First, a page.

This text is used for the Lectionary Year A on January 22nd, 2017.
A quick glance at this passage might not inspire one to preach from it. The more complete form includes the entire poem through verse 7, but here we only get part of that message of hope. Plus, the entire poem was part of the lectionary reading for Christmas Eve, so if you happened to preach that night, you had a passage from the prophets that was primed and ready to be used as a referent to Jesus. So it makes sense to skip over this one and jump to the Matthew or 1 Corinthians text. However, turning this stone once more might reveal more than we expected.
The Christian calendar tells us we are in the season of Epiphany – the third Sunday after Epiphany, to be exact. Technically, though, Epiphany is a displaced part of Ordinary Time. We are not in the process of preparing for or celebrating the birth, death, or resurrection of Jesus. We are simply figuring out what it means to live in the world that has seen a great light. The difficulty with this, though, is that for many of us and for those in our congregations that great light is often hard to see, hard to hear, and even harder to understand. This passage sparks dissonance in the lives of many people as we struggle through the every day. As preachers, though, we are called to speak a word from The Word. We are to point towards what we see and hear in God’s Word as it comes to us. Speaking truth is becoming a lost art, but we are not simply encouraged to do so, we are commanded to (Matthew 28:20).
This text is used for the Lectionary Year C on September 11th, 2016.
When reading the word “desert,” our minds quickly imagine sandy landscapes and a scorching sun. This passage paints imagery of the burning winds of the desert that blow fiercely from the bare heights stinging all in its path. The text creates vivid descriptions of a desert that can be creatively explored. This could be a frozen, barren wasteland with stinging, icy winds that burn like the scorching sun upon the skin. Most likely the imagery comes from a middle eastern desert storm, a dry, dust bowl where sand covers the sun leaving the land in utter darkness. No creatures can be found for even the birds have fled, flying south. Nothing will grow, and nothing will live in the waste and void. Jeremiah is returning the listener to Genesis chapter one where the earth was formless and empty. This Hebrew phrase is only seen in Jeremiah 4:23 and Genesis 1:2.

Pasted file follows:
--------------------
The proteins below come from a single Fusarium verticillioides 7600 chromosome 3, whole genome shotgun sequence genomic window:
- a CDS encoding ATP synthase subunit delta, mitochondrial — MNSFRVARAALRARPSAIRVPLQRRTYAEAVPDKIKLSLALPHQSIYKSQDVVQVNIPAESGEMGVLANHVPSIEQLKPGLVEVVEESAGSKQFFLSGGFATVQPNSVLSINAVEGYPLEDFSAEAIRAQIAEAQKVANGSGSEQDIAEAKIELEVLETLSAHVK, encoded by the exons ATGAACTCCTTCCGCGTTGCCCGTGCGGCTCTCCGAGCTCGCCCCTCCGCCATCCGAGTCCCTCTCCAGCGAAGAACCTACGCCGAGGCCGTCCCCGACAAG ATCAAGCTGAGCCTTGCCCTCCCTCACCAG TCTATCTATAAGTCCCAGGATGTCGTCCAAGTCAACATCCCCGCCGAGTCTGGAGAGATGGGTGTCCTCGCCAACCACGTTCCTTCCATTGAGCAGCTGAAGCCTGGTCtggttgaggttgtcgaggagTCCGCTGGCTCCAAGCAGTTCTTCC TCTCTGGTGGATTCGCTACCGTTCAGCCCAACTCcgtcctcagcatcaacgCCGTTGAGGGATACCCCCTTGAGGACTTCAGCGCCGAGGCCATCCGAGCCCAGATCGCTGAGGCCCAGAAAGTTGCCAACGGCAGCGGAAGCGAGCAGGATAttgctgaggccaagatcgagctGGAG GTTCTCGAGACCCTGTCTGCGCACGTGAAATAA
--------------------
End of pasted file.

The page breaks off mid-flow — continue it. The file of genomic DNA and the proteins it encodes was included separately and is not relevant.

This text is used for the Lectionary Year C on July 24, 2016.
Alright, Pastor. The lectionary has called upon you to preach a passage that many congregants will have some familiarity with. In fact, this passage may be all they know of the entire book from which the verses come. And, given current cultural sensibilities, what your parishioners may know of Hosea is likely viewed as patriarchal, misogynistic and akin to child abuse. The tasks for this Sunday will require a great deal of work to get to the fruitful core of the message of Hosea 1:2-10. But, it can be done.
Some thoughts on how to do this:
Be upfront and honest about what the text does not voice, while acknowledging what your parishioners are likely thinking as they hear this passage read. Hosea, Gomer and the brood are presented as actors on the stage dramatizing the relationship between God and Israel. The text is unconcerned with any of these actors aside from their relative parts. Within this passage, God is the only voice heard. We may wonder how Hosea felt about taking on an unfaithful woman as his wife. We may wonder why Gomer was unfaithful and how motherhood did or did not change this. We may wonder how the children lived with such painful monikers despite their relative innocence–notwithstanding their relative’s guilt. The scripture does not wonder about these things. It directs hearers and readers right past these concerns. A faithful Biblicist will acknowledge our natural inclination toward these questions while directing us to dive deeper into this incarnational metaphor as the text clearly wants. Ask your parishioners to suspend their concerns about gender, parenting and praxis and just listen to the text. The recognition that Hosea the prophet does not even speak within these first 10 verses may assist them. This passage is to be visualized as Hosea lives out this metaphor. This passage is to be heard as God speaks from heartfelt sorrow and pain.
This text is used for the Lectionary Year C on May 29, 2016.
The lyrics of the old hymn are:
He didn’t bring us this far to leave us. He didn’t teach us to swim to let us drown. He didn’t build His home in us to move away. He didn’t lift us up to let us down.
Faith is often strengthened and rejuvenated simply by remembering what God has done. There is great merit in the admonition to “count your many blessings; name them one by one.” God is faithful. Not sometimes. All the time. God is love. Not as a whimsical emotion, but as the very core of His being. The prolific songwriter, Dottie Rambo, said it like this:
Roll back the curtain of memory now and then. Show me where You brought me from and where I might have been. Remember I’m human and humans forget, So remind me, remind me, Dear Lord.